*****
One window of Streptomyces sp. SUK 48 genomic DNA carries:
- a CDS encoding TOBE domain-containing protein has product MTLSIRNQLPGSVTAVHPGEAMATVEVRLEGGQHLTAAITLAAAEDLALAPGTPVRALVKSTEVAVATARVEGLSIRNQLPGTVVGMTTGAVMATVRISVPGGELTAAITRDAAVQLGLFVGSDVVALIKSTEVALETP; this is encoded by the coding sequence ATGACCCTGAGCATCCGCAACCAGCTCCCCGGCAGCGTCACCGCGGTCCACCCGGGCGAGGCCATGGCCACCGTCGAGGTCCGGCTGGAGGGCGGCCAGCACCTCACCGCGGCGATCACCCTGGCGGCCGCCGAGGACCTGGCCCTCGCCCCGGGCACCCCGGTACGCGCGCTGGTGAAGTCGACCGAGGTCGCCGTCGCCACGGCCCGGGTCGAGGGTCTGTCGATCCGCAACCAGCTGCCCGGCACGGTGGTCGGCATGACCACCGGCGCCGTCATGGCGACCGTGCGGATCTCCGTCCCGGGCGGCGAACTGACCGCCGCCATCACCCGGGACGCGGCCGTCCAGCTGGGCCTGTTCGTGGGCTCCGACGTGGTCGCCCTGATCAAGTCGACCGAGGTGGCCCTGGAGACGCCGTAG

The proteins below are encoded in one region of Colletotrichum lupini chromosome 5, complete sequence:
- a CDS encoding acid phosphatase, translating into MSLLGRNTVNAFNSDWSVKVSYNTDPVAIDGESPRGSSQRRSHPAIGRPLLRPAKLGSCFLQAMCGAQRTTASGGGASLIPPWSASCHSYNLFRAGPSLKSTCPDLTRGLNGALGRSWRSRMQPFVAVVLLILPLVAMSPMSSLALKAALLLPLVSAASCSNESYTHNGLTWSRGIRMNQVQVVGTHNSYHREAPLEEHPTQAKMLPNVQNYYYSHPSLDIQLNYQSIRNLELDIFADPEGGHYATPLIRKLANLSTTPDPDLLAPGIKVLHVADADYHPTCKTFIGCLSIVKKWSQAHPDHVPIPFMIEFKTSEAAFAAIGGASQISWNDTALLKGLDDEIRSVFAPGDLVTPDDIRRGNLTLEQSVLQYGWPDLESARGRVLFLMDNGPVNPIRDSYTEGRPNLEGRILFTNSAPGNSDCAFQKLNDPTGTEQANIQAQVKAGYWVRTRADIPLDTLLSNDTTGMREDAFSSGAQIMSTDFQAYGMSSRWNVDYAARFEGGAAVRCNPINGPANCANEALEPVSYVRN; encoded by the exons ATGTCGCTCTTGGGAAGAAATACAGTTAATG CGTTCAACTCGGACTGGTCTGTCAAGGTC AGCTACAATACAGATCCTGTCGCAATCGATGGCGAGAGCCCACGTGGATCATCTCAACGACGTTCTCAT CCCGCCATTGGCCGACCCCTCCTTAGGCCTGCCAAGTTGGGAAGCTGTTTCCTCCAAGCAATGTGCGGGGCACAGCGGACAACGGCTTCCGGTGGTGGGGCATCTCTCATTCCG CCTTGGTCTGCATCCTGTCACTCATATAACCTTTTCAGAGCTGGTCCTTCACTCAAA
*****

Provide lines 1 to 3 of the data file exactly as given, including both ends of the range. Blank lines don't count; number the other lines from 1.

One window of Streptomyces sp. SUK 48 genomic DNA carries:
- a CDS encoding TOBE domain-containing protein has product MTLSIRNQLPGSVTAVHPGEAMATVEVRLEGGQHLTAAITLAAAEDLALAPGTPVRALVKSTEVAVATARVEGLSIRNQLPGTVVGMTTGAVMATVRISVPGGELTAAITRDAAVQLGLFVGSDVVALIKSTEVALETP; this is encoded by the coding sequence ATGACCCTGAGCATCCGCAACCAGCTCCCCGGCAGCGTCACCGCGGTCCACCCGGGCGAGGCCATGGCCACCGTCGAGGTCCGGCTGGAGGGCGGCCAGCACCTCACCGCGGCGATCACCCTGGCGGCCGCCGAGGACCTGGCCCTCGCCCCGGGCACCCCGGTACGCGCGCTGGTGAAGTCGACCGAGGTCGCCGTCGCCACGGCCCGGGTCGAGGGTCTGTCGATCCGCAACCAGCTGCCCGGCACGGTGGTCGGCATGACCACCGGCGCCGTCATGGCGACCGTGCGGATCTCCGTCCCGGGCGGCGAACTGACCGCCGCCATCACCCGGGACGCGGCCGTCCAGCTGGGCCTGTTCGTGGGCTCCGACGTGGTCGCCCTGATCAAGTCGACCGAGGTGGCCCTGGAGACGCCGTAG

The proteins below are encoded in one region of Colletotrichum lupini chromosome 5, complete sequence: